The best thing about this book, hyped up by the constant turmoil created for the characters, was the erotic intimacy between Petra and Nicholas, their passion and the anticipation of such even when sex, not even touch, was involved. Beck is a creative genius, an entrepreneur of romance and a wizard of plot.  The whole book took my breath away.

I have always enjoyed series which keep the same characters throughout, each book giving you an indepth view of a few of them. I can’t wait now to read the stories of Lissa and Rand, Sara and Lu. I’d like to thank Suspense Magazine for introducing this author to me. Guess I’m her newest fan!


Reviewed by Kiki Howell for Suspense Magazine

Wednesday, April 13, 2011

Monday, April 11, 2011

My Review of “Dying for Mercy” by Mary Jane Clark

Short chapters and multiple point of views make for an interesting compliment to this novel which seems to mix suspense fiction with aspects of both mystery and thriller genres. The story is fast-paced as the author quickly moves you from one head into another. Yet, the puzzle you are trying to get all of the pieces to is very complex. The pages of “Dying for Mercy” are layered with not only slightly obscure, yet auspicious clues, but also a wealth of suspicious characters.


One particular, anonymous point of view----always written in italics—who seems to have everything to lose, lends a deeply enigmatic element as well as a spooky touch. Also, Innes Wheelock, the man whose death the puzzle of this novel evolves around, is an elaborately baffling character. He is an enigma in the best sense of the word. The mix of a life of excess and prestige weaves with his religious ideals and goals of justice. With his death, he begins a puzzle for those connected to him in a mind of forcing repentance.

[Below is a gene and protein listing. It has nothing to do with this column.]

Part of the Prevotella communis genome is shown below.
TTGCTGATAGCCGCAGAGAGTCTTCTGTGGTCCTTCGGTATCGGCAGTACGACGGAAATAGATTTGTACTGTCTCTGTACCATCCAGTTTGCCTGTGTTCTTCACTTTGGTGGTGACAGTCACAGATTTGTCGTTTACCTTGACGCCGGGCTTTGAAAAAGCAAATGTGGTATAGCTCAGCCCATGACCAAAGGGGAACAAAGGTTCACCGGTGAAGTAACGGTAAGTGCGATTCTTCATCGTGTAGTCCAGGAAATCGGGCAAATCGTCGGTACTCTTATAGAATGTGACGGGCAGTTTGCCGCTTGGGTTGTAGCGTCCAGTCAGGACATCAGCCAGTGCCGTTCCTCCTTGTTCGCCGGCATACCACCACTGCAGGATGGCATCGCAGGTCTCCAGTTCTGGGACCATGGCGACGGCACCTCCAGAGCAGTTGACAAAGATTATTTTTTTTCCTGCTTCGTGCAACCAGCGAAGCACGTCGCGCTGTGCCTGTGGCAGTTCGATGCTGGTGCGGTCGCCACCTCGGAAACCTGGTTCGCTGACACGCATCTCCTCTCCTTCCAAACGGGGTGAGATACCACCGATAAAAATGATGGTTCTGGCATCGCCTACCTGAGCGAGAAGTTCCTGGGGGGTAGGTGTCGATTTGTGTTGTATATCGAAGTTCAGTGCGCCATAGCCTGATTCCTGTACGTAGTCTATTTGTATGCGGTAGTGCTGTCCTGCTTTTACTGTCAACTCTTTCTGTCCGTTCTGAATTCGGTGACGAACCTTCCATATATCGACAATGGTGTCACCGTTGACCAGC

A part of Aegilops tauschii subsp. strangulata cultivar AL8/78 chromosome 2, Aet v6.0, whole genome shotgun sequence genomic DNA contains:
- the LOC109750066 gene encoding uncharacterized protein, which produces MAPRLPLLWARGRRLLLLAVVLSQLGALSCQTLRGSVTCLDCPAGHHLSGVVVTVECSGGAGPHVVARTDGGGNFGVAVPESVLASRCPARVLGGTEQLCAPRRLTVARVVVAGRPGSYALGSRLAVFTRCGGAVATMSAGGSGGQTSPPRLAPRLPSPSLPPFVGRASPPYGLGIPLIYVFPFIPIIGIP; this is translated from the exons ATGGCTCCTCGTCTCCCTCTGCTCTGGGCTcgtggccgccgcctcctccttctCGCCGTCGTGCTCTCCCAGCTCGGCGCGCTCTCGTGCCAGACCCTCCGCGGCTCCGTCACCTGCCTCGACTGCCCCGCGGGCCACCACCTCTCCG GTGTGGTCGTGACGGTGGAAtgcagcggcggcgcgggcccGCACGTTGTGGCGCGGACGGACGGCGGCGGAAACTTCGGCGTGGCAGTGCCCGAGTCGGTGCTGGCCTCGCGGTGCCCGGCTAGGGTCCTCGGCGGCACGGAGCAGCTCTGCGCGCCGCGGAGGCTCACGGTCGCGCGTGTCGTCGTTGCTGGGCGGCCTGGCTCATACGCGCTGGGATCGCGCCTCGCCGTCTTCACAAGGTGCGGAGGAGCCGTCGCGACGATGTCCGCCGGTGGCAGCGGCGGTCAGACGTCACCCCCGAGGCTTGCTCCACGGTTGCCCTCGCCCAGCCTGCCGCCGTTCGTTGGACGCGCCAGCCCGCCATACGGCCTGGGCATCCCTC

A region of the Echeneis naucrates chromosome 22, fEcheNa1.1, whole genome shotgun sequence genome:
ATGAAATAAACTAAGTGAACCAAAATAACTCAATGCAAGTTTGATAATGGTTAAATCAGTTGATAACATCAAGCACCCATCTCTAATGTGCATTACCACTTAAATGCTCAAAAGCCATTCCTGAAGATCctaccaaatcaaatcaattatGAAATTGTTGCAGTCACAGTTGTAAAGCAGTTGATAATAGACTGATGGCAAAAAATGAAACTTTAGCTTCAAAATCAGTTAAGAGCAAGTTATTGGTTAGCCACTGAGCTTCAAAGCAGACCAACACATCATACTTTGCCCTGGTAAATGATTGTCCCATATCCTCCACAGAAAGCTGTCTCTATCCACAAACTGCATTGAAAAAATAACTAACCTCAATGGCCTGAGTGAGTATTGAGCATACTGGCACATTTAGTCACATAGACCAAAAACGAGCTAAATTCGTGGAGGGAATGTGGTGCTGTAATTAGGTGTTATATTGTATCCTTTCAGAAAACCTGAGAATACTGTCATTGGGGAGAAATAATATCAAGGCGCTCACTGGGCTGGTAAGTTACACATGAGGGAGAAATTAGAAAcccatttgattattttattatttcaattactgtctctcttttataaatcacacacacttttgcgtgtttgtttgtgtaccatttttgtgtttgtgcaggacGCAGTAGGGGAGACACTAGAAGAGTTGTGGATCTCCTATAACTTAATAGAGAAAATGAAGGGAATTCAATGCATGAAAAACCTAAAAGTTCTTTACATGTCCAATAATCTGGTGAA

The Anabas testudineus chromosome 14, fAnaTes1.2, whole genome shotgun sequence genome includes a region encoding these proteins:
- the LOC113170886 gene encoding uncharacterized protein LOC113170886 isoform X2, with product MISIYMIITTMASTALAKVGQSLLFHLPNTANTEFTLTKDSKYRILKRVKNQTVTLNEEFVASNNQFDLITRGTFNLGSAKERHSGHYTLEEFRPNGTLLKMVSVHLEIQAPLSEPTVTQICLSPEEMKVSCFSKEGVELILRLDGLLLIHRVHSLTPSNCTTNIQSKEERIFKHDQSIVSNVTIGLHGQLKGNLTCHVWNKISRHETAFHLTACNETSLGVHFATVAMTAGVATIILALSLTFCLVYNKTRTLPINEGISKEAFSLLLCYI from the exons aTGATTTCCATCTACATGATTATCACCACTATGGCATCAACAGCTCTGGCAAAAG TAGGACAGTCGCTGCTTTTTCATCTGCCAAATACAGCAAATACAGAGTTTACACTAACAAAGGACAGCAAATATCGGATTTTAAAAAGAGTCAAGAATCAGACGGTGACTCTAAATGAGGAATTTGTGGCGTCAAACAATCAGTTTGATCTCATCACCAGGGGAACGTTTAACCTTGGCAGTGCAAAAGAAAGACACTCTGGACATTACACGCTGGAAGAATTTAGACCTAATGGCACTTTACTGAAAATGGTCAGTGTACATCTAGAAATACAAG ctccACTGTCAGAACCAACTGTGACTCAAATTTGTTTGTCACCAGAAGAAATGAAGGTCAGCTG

Mary Jane Clark has a way of making you question everyone. With her omniscient point of view, all that is purposefully left unsaid along with the little hints the reader does get, makes her excel in her craft. I was even questioning the good guys!

Her setting of Tuxedo Park is a wonderful, complimentary backdrop—extravagant—lending wealth, beauty, excess and the illusion of safety. It is rare an author comes up with a setting that so matches the characters, the setting becomes a character in its own right.

Thinking back over the story, for a murder mystery, her characters were well-crafted, circling their personalities around the character Innes and his suicide. The story was really about motivations right to the very end. You find yourself questioning not only what motivated the initial suicide and following murders, but, what keeps you reading, is the goal of finding out what is being covered up.

Reviewed by Kiki Howell, Author of  "A Modern Day Witch Hunt" for Suspense
Magazine


When death shatters the serenity of the exclusive moneyed enclave of Tuxedo Park, New York, Eliza Blake, cohost of the country's premier morning television show KEY to America, is on the scene. While attending a lavish gala at her friends' newly renovated estate, Pentimento, Eliza's host is found dead—a grotesque suicide that is the first act in a macabre and intricately conceived plan to expose the sins of the past involving some of the town's most revered citizens.

Determined to find out the truth, Eliza and her KEY News colleagues—producer Annabelle Murphy, cameraman B.J. D'Elia, and psychiatrist Margo Gonzalez—discover that Pentimento holds the key. Nestled in the park's sprawling architectural masterpieces, picturesque gardeners' cottages, and lush, rolling landscape, the glorious mansion is actually a giant "puzzle house," filled with ingenious clues hidden in its fireplaces, fountains, and frescoes that lead them from one suspicious locale to another—and, one by one, to the victims of a fiendish killer.

As Pentimento gives up its secrets, it becomes clear that no amount of wealth or privilege will keep the residents of Tuxedo Park safe. But just when Eliza unearths one final surprise, she comes face-to-face with a murderer who believes that some puzzles should never be solved.

In accordance with the new FTC Guidelines for blogging and endorsements, Kiki Howell of An Author's Musings, would like to advise that in addition to purchasing my own books to review, I also receive books, and/or promotional materials, free of charge in return for an honest review, as do any guest reviewers.